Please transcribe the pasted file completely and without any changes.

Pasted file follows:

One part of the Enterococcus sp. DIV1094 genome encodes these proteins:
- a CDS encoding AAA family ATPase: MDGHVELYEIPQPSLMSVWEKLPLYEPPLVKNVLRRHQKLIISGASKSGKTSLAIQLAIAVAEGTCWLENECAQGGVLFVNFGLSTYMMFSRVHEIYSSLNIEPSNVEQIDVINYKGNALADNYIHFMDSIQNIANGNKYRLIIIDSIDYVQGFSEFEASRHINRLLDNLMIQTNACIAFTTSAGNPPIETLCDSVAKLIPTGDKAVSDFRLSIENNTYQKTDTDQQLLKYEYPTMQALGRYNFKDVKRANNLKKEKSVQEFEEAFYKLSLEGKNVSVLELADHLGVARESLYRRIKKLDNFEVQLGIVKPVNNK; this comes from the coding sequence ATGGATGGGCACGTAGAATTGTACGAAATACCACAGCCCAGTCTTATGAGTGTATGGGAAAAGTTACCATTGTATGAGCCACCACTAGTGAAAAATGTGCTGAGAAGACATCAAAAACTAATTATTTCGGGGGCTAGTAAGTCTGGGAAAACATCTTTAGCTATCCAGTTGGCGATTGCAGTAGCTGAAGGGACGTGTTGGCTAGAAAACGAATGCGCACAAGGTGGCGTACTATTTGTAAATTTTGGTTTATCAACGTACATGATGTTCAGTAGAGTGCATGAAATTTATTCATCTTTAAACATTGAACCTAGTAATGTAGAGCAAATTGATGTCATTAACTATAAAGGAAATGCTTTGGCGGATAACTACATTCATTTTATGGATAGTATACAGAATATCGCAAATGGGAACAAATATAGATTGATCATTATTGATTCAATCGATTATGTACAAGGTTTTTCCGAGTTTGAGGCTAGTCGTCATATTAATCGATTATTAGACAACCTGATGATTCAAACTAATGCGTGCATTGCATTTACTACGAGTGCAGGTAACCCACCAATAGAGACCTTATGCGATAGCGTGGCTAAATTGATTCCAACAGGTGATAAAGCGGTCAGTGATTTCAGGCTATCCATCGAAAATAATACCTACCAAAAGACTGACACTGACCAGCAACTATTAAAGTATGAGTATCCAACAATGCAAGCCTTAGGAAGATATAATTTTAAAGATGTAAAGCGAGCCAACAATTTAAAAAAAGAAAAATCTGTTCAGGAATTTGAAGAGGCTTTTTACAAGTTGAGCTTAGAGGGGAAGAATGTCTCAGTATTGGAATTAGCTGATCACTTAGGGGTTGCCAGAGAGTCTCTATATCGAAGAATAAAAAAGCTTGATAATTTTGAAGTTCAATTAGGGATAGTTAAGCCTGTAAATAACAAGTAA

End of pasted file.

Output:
One part of the Enterococcus sp. DIV1094 genome encodes these proteins:
- a CDS encoding AAA family ATPase: MDGHVELYEIPQPSLMSVWEKLPLYEPPLVKNVLRRHQKLIISGASKSGKTSLAIQLAIAVAEGTCWLENECAQGGVLFVNFGLSTYMMFSRVHEIYSSLNIEPSNVEQIDVINYKGNALADNYIHFMDSIQNIANGNKYRLIIIDSIDYVQGFSEFEASRHINRLLDNLMIQTNACIAFTTSAGNPPIETLCDSVAKLIPTGDKAVSDFRLSIENNTYQKTDTDQQLLKYEYPTMQALGRYNFKDVKRANNLKKEKSVQEFEEAFYKLSLEGKNVSVLELADHLGVARESLYRRIKKLDNFEVQLGIVKPVNNK; this comes from the coding sequence ATGGATGGGCACGTAGAATTGTACGAAATACCACAGCCCAGTCTTATGAGTGTATGGGAAAAGTTACCATTGTATGAGCCACCACTAGTGAAAAATGTGCTGAGAAGACATCAAAAACTAATTATTTCGGGGGCTAGTAAGTCTGGGAAAACATCTTTAGCTATCCAGTTGGCGATTGCAGTAGCTGAAGGGACGTGTTGGCTAGAAAACGAATGCGCACAAGGTGGCGTACTATTTGTAAATTTTGGTTTATCAACGTACATGATGTTCAGTAGAGTGCATGAAATTTATTCATCTTTAAACATTGAACCTAGTAATGTAGAGCAAATTGATGTCATTAACTATAAAGGAAATGCTTTGGCGGATAACTACATTCATTTTATGGATAGTATACAGAATATCGCAAATGGGAACAAATATAGATTGATCATTATTGATTCAATCGATTATGTACAAGGTTTTTCCGAGTTTGAGGCTAGTCGTCATATTAATCGATTATTAGACAACCTGATGATTCAAACTAATGCGTGCATTGCATTTACTACGAGTGCAGGTAACCCACCAATAGAGACCTTATGCGATAGCGTGGCTAAATTGATTCCAACAGGTGATAAAGCGGTCAGTGATTTCAGGCTATCCATCGAAAATAATACCTACCAAAAGACTGACACTGACCAGCAACTATTAAAGTATGAGTATCCAACAATGCAAGCCTTAGGAAGATATAATTTTAAAGATGTAAAGCGAGCCAACAATTTAAAAAAAGAAAAATCTGTTCAGGAATTTGAAGAGGCTTTTTACAAGTTGAGCTTAGAGGGGAAGAATGTCTCAGTATTGGAATTAGCTGATCACTTAGGGGTTGCCAGAGAGTCTCTATATCGAAGAATAAAAAAGCTTGATAATTTTGAAGTTCAATTAGGGATAGTTAAGCCTGTAAATAACAAGTAA